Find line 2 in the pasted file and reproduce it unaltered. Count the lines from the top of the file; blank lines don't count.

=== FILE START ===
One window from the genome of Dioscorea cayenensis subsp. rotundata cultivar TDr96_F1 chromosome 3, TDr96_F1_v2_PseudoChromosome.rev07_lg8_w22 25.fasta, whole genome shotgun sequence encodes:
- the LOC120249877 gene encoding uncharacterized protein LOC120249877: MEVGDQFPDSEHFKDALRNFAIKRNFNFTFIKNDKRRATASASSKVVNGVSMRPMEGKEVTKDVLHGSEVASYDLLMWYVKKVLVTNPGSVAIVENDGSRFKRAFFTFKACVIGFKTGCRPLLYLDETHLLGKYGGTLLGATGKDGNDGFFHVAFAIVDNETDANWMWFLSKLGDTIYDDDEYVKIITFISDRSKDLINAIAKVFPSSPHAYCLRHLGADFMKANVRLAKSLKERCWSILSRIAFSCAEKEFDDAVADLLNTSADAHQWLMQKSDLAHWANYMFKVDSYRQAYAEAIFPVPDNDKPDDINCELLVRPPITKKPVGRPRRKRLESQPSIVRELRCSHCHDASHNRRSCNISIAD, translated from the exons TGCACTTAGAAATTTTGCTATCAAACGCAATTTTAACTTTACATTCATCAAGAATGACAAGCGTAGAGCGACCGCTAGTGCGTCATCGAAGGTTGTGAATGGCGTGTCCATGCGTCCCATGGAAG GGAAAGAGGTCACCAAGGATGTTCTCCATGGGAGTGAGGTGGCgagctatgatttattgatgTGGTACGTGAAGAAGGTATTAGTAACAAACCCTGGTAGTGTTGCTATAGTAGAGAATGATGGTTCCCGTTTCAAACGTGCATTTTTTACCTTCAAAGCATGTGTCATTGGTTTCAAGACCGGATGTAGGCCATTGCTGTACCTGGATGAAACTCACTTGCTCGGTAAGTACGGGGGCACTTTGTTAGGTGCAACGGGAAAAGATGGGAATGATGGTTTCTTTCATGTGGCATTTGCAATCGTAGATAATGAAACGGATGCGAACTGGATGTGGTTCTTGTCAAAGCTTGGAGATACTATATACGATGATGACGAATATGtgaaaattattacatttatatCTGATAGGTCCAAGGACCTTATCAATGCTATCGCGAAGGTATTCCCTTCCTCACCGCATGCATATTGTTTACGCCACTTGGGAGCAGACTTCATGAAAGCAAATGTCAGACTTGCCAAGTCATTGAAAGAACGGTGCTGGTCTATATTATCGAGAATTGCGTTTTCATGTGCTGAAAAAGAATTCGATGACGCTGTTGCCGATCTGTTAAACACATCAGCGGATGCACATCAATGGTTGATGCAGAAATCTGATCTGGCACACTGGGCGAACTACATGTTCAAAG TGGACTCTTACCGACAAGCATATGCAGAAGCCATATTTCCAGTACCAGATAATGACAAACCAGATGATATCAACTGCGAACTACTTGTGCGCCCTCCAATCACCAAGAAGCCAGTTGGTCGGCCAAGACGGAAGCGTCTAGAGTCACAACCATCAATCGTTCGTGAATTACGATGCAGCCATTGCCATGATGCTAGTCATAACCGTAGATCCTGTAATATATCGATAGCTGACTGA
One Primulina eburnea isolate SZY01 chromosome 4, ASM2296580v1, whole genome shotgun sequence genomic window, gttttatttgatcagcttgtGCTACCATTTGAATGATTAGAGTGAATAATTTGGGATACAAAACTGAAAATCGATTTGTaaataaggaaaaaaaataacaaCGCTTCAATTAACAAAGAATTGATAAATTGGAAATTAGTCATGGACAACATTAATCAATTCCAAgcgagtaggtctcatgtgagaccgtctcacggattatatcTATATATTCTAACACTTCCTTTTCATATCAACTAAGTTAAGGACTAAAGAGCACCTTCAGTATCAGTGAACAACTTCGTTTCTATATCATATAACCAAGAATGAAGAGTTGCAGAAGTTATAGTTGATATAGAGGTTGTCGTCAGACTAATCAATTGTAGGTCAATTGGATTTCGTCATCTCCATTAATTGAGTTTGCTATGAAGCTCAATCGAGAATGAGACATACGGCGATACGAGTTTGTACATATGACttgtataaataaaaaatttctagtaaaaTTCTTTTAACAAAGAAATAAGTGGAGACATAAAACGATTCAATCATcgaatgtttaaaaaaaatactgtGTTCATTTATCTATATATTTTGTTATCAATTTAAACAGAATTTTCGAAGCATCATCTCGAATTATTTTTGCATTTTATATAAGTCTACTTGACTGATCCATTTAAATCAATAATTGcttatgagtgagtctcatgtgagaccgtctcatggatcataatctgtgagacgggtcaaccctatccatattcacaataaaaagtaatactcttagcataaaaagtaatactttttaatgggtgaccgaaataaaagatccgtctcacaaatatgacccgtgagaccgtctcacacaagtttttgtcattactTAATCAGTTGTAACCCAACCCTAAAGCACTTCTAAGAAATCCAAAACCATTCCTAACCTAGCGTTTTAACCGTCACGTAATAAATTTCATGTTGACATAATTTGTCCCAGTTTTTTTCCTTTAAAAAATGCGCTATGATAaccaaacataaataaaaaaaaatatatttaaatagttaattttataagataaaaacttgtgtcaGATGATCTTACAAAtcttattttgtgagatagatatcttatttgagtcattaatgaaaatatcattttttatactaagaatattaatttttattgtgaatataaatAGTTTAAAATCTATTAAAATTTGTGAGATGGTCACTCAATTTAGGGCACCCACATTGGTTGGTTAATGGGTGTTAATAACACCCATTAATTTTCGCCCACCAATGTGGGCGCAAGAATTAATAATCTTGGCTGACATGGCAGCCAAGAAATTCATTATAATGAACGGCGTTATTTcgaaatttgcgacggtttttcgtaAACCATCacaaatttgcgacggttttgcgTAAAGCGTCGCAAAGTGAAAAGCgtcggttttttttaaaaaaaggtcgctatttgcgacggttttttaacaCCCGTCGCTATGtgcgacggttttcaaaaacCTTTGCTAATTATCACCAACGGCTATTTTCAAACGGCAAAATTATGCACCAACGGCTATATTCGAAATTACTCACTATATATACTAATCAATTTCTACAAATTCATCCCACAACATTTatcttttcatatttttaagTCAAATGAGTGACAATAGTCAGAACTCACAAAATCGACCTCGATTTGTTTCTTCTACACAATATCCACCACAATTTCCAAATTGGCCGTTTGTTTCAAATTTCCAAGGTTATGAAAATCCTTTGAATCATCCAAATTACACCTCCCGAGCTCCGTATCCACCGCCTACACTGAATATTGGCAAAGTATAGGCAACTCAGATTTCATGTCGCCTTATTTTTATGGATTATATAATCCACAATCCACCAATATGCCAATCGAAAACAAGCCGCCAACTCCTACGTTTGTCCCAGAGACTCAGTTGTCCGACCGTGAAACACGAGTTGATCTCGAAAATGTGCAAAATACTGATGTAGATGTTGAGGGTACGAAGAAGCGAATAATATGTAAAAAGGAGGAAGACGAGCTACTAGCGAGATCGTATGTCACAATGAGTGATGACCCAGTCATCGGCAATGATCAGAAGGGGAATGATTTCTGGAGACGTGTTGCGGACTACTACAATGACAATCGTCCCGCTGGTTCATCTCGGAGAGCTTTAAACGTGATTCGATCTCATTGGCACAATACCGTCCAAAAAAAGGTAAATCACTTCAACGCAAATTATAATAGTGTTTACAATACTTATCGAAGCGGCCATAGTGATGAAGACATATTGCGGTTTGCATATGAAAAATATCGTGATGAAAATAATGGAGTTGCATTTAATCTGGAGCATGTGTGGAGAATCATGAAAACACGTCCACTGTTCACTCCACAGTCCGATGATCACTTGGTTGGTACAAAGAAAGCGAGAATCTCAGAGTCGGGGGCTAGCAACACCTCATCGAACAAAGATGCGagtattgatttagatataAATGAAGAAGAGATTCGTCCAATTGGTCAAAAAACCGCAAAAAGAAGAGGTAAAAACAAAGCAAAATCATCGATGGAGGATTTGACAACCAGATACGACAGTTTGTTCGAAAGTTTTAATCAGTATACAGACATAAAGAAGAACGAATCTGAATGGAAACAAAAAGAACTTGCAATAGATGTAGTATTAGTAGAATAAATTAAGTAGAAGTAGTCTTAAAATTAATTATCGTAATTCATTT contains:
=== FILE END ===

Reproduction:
- the LOC120249877 gene encoding uncharacterized protein LOC120249877: MEVGDQFPDSEHFKDALRNFAIKRNFNFTFIKNDKRRATASASSKVVNGVSMRPMEGKEVTKDVLHGSEVASYDLLMWYVKKVLVTNPGSVAIVENDGSRFKRAFFTFKACVIGFKTGCRPLLYLDETHLLGKYGGTLLGATGKDGNDGFFHVAFAIVDNETDANWMWFLSKLGDTIYDDDEYVKIITFISDRSKDLINAIAKVFPSSPHAYCLRHLGADFMKANVRLAKSLKERCWSILSRIAFSCAEKEFDDAVADLLNTSADAHQWLMQKSDLAHWANYMFKVDSYRQAYAEAIFPVPDNDKPDDINCELLVRPPITKKPVGRPRRKRLESQPSIVRELRCSHCHDASHNRRSCNISIAD, translated from the exons TGCACTTAGAAATTTTGCTATCAAACGCAATTTTAACTTTACATTCATCAAGAATGACAAGCGTAGAGCGACCGCTAGTGCGTCATCGAAGGTTGTGAATGGCGTGTCCATGCGTCCCATGGAAG GGAAAGAGGTCACCAAGGATGTTCTCCATGGGAGTGAGGTGGCgagctatgatttattgatgTGGTACGTGAAGAAGGTATTAGTAACAAACCCTGGTAGTGTTGCTATAGTAGAGAATGATGGTTCCCGTTTCAAACGTGCATTTTTTACCTTCAAAGCATGTGTCATTGGTTTCAAGACCGGATGTAGGCCATTGCTGTACCTGGATGAAACTCACTTGCTCGGTAAGTACGGGGGCACTTTGTTAGGTGCAACGGGAAAAGATGGGAATGATGGTTTCTTTCATGTGGCATTTGCAATCGTAGATAATGAAACGGATGCGAACTGGATGTGGTTCTTGTCAAAGCTTGGAGATACTATATACGATGATGACGAATATGtgaaaattattacatttatatCTGATAGGTCCAAGGACCTTATCAATGCTATCGCGAAGGTATTCCCTTCCTCACCGCATGCATATTGTTTACGCCACTTGGGAGCAGACTTCATGAAAGCAAATGTCAGACTTGCCAAGTCATTGAAAGAACGGTGCTGGTCTATATTATCGAGAATTGCGTTTTCATGTGCTGAAAAAGAATTCGATGACGCTGTTGCCGATCTGTTAAACACATCAGCGGATGCACATCAATGGTTGATGCAGAAATCTGATCTGGCACACTGGGCGAACTACATGTTCAAAG TGGACTCTTACCGACAAGCATATGCAGAAGCCATATTTCCAGTACCAGATAATGACAAACCAGATGATATCAACTGCGAACTACTTGTGCGCCCTCCAATCACCAAGAAGCCAGTTGGTCGGCCAAGACGGAAGCGTCTAGAGTCACAACCATCAATCGTTCGTGAATTACGATGCAGCCATTGCCATGATGCTAGTCATAACCGTAGATCCTGTAATATATCGATAGCTGACTGA